1623 — William Shakespeare, Macbeth, Act IV, Scene I:
Double, double toil and trouble;
Fire burn, and cauldron bubble.
1977 — Italo Calvino, The Castle of Crossed Destinies (trans. William Weaver; original Italian novel published 1973), Part 2, Chapter 2:
A naked goddess takes two jugs containing who knows what juices kept cool for the thirsty (all around there are the yellow dunes of a sun-baked desert), and empties them to water the pebbled shore; and at that instant a growth of saxifrage springs up in the midst of the desert, and among the succulent leaves a blackbird sings; life is the waste of material thrown away, the sea’s cauldron merely repeats what happens within constellations that for billions of years go on pounding atoms in the mortars of their explosions, obvious here even in the milk-colored sky.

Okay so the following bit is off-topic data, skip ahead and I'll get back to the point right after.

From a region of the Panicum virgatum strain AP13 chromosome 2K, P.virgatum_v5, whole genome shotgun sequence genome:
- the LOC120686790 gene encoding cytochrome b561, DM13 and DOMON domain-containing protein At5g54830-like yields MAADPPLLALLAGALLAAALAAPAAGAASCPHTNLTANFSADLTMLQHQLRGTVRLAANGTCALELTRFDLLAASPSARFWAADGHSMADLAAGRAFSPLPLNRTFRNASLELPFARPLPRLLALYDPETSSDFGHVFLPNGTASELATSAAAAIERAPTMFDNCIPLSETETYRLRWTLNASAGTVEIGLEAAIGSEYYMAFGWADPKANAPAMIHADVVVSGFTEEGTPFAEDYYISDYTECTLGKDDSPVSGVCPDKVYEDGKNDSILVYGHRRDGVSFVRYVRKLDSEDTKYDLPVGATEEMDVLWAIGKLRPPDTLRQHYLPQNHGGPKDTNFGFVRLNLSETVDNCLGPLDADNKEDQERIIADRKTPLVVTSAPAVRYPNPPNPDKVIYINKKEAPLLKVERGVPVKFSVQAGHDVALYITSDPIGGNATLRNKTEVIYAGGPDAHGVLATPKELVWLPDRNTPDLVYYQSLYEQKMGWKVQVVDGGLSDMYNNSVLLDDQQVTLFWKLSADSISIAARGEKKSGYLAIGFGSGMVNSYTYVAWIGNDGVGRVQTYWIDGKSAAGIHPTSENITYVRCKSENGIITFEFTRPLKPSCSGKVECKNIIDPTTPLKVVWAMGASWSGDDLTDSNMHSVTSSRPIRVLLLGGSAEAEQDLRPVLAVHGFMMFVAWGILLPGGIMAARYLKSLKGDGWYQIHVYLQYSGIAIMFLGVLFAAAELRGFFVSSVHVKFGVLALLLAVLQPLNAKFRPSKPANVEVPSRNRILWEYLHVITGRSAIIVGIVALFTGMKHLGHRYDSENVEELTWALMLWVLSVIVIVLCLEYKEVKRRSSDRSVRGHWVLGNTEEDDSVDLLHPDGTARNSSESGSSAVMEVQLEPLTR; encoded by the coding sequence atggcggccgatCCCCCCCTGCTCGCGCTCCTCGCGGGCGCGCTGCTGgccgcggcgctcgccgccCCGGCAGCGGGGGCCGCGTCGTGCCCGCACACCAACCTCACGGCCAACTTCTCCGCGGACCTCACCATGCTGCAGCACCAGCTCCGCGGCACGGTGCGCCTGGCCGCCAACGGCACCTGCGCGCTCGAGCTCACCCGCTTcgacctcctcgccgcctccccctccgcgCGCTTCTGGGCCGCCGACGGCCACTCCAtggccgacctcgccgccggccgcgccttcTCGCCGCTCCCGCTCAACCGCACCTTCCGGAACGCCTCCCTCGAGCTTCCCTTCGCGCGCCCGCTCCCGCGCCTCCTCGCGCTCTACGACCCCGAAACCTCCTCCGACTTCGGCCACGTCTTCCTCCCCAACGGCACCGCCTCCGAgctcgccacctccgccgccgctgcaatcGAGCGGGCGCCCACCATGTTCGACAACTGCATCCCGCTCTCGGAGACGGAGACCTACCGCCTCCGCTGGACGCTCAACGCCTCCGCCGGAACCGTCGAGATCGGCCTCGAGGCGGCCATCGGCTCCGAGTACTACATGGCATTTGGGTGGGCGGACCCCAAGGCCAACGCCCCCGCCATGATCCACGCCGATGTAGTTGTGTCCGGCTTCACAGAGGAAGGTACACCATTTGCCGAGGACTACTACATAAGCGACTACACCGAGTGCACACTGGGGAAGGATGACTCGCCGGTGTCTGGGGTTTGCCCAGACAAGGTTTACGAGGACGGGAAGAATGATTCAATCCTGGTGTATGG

1997 — J. K. Rowling, Harry Potter and the Philosopher's Stone, Raincoast Books, ↑ISBN, page 102:
[…] I don't expect you will really understand the beauty of the softly simmering cauldron with its shimmering fumes, the delicate power of liquids that creep through human veins, bewitching the mind, ensnaring the senses … […]
2004 — Carl Neal, The Magick Toolbox: The Ultimate Compendium for Choosing and Using Ritual Implements and Magickal Tools, Red Wheel/Weiser, LLC (2004), ↑ISBN, unnumbered page:
Large cauldrons are a little tricky to locate, but are well worth the search if you have a place to safely store and use one.